Thallman receives 2009 BIF Continuing Service Award
The Beef Improvement Federation honored Mark R. Thallman, Ph.D., Blue Hill, Neb., with a Continuing Service Award during its 41st Research Symposium and Annual Meeting in Sacramento, Calif., April 30 to May 3.
After working for nearly a decade for major beef cattle seedstock producers, Thallman joined the U.S. Meat Animal Research Center, Clay Center, Neb., operated by the U.S. Department of Agriculture's Agricultural Research Service as a research associate in October of 1996. He went on to become a permanent staff member in June of 1998.
Thallman is recognized internationally as a leading scientist in the areas of beef cattle breeding and statistical genetics. His career is devoted to the application of technology to accelerate the genetic improvement of beef cattle. He has co-authored 23 peer-reviewed articles, one peer-reviewed book chapter, 24 conference proceedings and 12 technical reports, manuals and theses. He is the first author of 25 of these 60 publications, has given 43 invited presentations and is frequently consulted by the beef industry on a variety of topics.
Genetic evaluation has been a common theme throughout Thallman's career. He is the USDA-ARS representative to the BIF Board of Directors. He served on the Emerging Technologies subcommittee of the BIF to write guidelines for use of DNA testing in beef cattle improvement from 2004 to 2007. He also served on the Ad-Hoc Committee in 2007 to 2008 to revise the BIF guidelines, which is the most highly respected source that breed associations and other organizations rely on when setting policy related to genetic improvement. He also currently serves as the chairman of the BIF Genetic Prediction Committee.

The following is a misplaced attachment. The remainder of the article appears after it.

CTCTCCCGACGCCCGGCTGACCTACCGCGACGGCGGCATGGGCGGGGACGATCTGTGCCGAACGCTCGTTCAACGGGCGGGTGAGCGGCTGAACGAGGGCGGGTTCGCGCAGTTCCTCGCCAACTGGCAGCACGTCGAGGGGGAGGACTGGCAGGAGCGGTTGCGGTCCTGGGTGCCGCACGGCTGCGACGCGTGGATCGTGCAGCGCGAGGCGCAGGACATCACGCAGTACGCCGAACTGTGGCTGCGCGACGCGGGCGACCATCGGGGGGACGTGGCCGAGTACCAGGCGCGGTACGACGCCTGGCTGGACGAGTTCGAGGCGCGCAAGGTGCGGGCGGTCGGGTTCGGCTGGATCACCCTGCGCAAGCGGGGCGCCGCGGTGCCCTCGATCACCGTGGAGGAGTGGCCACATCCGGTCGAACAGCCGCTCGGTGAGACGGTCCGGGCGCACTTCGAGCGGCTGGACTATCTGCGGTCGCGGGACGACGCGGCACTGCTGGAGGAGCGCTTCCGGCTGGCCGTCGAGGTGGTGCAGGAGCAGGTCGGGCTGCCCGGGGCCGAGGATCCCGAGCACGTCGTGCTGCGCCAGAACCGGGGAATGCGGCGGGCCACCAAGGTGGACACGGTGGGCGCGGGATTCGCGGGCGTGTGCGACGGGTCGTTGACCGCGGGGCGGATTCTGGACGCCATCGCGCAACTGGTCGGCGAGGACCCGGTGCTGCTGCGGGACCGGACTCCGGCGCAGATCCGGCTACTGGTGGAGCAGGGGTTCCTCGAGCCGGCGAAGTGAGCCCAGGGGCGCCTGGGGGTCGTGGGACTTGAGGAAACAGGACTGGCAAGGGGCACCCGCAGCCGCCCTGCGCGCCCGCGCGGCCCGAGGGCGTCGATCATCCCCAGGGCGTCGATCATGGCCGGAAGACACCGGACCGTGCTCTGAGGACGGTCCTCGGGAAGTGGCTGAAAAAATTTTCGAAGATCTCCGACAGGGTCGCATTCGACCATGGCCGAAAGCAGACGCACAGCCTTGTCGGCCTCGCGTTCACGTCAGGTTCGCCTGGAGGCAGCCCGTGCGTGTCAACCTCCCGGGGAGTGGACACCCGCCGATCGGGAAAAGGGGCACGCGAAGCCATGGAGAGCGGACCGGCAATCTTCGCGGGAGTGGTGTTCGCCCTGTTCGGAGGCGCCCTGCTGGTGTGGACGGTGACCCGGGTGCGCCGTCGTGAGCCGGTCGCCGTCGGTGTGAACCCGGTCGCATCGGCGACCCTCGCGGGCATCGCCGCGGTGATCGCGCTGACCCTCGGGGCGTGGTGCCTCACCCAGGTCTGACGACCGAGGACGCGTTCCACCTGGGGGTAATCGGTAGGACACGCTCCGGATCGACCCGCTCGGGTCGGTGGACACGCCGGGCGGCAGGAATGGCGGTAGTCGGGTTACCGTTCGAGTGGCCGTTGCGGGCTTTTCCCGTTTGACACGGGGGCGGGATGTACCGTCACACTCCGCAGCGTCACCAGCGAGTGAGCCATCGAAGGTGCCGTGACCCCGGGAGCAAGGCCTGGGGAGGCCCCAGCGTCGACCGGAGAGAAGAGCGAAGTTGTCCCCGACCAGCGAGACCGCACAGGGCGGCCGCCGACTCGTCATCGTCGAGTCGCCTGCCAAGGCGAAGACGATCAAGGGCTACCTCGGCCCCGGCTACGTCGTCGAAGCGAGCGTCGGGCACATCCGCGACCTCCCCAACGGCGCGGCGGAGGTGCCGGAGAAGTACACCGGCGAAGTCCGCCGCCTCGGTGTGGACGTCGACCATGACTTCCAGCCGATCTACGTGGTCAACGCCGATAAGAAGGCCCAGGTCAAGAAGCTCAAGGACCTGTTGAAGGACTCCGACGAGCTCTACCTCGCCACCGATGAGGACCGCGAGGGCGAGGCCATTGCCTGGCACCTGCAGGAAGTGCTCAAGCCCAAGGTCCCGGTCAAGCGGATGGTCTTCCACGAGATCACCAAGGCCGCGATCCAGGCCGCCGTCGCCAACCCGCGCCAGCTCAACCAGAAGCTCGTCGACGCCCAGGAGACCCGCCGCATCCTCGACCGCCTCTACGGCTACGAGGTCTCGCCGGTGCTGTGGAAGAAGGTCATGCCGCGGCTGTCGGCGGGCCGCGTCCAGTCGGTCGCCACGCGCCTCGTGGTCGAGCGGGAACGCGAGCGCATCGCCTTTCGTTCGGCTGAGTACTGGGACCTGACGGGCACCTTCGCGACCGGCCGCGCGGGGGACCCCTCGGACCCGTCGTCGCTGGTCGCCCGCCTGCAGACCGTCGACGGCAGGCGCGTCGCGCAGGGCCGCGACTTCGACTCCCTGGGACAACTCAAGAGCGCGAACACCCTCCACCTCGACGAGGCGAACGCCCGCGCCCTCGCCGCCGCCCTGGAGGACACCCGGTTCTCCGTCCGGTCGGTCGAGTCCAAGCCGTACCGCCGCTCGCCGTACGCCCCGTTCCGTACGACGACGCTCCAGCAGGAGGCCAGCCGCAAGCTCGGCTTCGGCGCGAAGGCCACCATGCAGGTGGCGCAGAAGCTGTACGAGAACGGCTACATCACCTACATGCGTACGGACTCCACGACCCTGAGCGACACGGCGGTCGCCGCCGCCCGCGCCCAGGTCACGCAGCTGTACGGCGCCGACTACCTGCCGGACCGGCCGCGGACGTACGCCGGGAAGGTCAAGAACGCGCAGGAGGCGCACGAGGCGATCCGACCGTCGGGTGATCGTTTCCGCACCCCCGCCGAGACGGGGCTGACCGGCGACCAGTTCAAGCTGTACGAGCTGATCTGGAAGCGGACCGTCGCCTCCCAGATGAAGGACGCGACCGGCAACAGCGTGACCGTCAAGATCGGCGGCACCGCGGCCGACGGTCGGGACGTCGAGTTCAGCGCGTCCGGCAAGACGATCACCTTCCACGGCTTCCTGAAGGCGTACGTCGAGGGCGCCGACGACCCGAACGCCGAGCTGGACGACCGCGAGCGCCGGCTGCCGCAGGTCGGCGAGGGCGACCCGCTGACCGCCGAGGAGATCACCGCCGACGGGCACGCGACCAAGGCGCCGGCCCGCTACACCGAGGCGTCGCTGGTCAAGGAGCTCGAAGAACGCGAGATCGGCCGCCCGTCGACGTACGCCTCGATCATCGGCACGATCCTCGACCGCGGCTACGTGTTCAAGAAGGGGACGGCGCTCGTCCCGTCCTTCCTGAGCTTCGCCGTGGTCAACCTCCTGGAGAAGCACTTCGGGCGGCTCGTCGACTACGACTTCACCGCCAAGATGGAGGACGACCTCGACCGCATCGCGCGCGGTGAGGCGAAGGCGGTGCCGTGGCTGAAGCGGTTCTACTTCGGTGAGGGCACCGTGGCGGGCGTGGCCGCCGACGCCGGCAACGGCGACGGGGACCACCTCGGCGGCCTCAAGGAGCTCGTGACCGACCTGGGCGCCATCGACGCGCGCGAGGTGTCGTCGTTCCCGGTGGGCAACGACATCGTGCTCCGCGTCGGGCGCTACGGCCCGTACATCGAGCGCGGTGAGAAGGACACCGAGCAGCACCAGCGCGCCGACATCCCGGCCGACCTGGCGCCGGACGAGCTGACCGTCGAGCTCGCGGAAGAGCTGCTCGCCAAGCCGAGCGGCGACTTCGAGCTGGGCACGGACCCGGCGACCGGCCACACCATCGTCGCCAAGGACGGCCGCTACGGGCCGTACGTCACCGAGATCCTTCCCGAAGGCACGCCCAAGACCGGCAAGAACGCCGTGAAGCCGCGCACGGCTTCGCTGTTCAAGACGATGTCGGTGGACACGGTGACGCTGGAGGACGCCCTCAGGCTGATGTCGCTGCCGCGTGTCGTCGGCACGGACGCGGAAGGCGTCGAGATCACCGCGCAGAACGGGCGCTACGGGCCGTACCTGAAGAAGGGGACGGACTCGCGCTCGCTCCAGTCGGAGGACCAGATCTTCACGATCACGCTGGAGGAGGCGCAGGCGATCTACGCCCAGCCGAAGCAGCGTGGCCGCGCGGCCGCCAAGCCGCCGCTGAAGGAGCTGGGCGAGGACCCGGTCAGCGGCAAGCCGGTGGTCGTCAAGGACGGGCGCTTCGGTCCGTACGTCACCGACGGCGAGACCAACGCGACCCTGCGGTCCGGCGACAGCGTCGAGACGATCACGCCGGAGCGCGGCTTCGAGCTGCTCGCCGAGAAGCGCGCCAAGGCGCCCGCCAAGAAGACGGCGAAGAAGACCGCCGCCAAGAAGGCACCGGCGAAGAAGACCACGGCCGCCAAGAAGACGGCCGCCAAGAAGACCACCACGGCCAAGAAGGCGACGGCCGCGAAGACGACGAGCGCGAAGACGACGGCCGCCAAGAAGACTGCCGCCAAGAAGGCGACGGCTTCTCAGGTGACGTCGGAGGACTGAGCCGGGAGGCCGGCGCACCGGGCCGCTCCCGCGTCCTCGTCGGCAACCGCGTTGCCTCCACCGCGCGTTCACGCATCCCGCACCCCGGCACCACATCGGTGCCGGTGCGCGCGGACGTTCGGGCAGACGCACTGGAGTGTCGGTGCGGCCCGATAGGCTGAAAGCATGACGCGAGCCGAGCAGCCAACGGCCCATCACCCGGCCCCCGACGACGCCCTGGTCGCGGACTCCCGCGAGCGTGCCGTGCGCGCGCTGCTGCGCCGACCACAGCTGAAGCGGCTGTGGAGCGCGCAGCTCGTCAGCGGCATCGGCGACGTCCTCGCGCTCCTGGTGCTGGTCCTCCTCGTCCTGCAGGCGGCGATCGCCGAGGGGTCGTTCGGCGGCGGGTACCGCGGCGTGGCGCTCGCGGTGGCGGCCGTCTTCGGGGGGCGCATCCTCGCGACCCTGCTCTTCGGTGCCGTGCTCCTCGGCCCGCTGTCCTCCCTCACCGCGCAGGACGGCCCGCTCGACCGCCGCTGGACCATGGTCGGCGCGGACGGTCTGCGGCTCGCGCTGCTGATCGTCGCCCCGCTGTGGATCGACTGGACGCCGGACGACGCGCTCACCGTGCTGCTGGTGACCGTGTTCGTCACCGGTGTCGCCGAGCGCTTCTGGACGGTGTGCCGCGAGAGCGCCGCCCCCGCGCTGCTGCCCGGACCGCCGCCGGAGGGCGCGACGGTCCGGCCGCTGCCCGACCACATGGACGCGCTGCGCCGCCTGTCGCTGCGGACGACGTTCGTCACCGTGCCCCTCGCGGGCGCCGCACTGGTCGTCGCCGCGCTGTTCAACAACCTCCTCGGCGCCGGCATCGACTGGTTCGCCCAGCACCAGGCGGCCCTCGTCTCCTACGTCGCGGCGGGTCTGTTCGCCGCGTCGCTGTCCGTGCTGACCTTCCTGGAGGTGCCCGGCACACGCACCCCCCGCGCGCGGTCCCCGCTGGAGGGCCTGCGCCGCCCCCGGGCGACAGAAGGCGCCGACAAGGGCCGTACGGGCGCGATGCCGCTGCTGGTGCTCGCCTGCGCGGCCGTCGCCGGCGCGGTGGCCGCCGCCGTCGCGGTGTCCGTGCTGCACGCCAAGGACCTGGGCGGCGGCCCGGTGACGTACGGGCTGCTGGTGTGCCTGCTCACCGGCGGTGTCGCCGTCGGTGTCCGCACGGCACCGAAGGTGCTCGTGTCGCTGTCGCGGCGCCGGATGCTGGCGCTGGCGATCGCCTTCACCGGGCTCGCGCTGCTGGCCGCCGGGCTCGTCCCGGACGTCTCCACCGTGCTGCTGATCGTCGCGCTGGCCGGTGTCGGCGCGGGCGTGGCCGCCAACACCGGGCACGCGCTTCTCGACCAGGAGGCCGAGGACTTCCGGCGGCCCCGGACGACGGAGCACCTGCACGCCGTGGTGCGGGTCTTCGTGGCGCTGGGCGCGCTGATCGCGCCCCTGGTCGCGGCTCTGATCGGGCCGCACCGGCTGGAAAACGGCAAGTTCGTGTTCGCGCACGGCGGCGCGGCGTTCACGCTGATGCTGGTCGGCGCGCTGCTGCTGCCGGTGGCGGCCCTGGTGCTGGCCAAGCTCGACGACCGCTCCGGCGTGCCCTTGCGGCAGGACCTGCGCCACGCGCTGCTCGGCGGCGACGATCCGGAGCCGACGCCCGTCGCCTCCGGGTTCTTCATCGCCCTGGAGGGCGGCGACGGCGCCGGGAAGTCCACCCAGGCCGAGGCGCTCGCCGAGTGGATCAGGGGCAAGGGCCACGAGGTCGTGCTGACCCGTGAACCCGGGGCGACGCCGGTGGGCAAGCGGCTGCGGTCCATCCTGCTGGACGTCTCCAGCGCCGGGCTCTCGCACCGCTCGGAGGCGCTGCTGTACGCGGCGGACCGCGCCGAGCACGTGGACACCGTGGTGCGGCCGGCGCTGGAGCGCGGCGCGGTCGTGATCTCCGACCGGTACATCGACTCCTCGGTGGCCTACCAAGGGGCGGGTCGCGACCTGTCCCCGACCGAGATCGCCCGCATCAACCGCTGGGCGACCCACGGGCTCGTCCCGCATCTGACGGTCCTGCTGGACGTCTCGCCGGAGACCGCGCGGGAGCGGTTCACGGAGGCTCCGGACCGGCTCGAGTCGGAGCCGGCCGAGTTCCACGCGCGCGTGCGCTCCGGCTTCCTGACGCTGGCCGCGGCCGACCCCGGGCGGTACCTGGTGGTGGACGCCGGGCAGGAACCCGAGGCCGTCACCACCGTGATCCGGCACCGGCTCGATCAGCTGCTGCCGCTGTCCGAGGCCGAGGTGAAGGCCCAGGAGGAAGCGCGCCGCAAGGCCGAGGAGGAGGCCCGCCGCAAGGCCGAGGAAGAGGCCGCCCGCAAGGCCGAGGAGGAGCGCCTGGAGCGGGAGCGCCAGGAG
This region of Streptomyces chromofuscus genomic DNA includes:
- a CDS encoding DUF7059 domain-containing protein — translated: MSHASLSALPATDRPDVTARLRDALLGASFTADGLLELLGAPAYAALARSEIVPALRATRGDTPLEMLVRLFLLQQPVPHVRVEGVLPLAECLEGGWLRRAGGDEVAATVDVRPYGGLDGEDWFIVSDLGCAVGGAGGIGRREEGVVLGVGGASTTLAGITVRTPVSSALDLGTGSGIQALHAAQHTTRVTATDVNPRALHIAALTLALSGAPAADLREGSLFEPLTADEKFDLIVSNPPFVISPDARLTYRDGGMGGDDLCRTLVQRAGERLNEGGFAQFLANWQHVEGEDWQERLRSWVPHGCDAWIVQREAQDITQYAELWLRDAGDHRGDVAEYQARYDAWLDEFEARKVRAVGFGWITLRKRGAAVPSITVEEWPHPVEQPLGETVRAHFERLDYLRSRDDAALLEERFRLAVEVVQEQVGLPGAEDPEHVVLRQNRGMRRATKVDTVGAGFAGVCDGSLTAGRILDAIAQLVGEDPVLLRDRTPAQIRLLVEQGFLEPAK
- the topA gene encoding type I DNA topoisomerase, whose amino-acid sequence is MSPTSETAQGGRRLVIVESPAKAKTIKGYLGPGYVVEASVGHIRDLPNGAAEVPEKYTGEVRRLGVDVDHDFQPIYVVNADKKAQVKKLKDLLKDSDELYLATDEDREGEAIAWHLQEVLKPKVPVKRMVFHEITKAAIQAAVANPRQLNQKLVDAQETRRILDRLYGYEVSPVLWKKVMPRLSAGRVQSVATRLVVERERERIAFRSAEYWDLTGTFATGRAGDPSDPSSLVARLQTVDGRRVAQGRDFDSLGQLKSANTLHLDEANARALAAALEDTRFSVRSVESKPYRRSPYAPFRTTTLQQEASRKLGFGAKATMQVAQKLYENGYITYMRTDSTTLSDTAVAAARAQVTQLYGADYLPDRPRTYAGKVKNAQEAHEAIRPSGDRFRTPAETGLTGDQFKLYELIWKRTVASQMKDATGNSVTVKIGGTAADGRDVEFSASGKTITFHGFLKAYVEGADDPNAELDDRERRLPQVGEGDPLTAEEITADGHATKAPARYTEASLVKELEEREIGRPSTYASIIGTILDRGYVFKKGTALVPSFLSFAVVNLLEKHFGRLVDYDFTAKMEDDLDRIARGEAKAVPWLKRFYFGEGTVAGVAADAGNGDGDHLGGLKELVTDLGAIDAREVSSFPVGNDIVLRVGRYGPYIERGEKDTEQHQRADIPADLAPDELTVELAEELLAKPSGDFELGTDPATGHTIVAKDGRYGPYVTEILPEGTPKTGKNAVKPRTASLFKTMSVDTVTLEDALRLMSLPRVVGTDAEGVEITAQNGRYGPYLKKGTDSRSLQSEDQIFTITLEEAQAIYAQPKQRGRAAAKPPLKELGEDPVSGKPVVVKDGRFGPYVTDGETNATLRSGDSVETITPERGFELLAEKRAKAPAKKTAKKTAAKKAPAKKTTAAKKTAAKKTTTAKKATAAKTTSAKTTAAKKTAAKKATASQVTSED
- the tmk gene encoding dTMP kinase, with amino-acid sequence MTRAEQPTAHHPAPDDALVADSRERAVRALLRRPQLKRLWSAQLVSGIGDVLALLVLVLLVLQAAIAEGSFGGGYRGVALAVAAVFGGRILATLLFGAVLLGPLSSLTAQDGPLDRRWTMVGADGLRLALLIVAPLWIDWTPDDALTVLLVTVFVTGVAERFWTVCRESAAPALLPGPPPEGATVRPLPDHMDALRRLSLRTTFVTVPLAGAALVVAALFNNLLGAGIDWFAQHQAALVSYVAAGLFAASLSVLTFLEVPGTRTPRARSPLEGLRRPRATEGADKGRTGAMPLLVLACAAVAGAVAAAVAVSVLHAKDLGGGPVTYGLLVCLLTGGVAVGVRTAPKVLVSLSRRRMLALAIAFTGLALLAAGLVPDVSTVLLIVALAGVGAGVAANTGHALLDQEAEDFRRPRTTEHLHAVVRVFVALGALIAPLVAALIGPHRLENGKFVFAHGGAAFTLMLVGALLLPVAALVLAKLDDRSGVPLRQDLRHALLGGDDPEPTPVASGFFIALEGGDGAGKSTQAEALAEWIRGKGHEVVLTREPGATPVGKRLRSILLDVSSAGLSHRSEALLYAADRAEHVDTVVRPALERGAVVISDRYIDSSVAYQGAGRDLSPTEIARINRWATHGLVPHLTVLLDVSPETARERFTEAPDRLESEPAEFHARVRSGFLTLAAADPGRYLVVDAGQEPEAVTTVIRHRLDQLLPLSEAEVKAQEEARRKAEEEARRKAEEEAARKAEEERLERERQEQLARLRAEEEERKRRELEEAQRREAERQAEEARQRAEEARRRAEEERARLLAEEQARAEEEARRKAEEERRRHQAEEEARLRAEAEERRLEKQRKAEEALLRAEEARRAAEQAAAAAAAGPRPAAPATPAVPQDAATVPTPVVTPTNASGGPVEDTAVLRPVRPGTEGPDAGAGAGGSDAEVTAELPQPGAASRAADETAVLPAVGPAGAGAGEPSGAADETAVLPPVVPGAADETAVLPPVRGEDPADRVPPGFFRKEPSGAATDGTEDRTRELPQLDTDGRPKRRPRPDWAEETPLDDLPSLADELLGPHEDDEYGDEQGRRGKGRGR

The ability to develop innovative solutions to challenging problems is one of his greatest attributes. Thallman has influenced the nature of DNA tests offered commercially, the ways in which the results of these tests are reported and the ways and extent to which producers utilize these tests. He identified selective reporting of DNA test results as a problem and proposed a solution that has been implemented by the major DNA testing companies.
Thallman developed a software package, GenoProb, in 2002, which is useful for detecting errors in marker data and pedigrees, as well as to compute probabilities useful for quantitative trait loci (QTL) detection. GenoProb has many worldwide users, including researchers, DNA testing companies, breed associations and breeding companies.
In addition to his pioneering work in genetic evaluation and improvement of beef cattle, Thallman enjoys riding and caring for his horses. He and his wife, Cheryl, have two daughters, Caroline and Allie.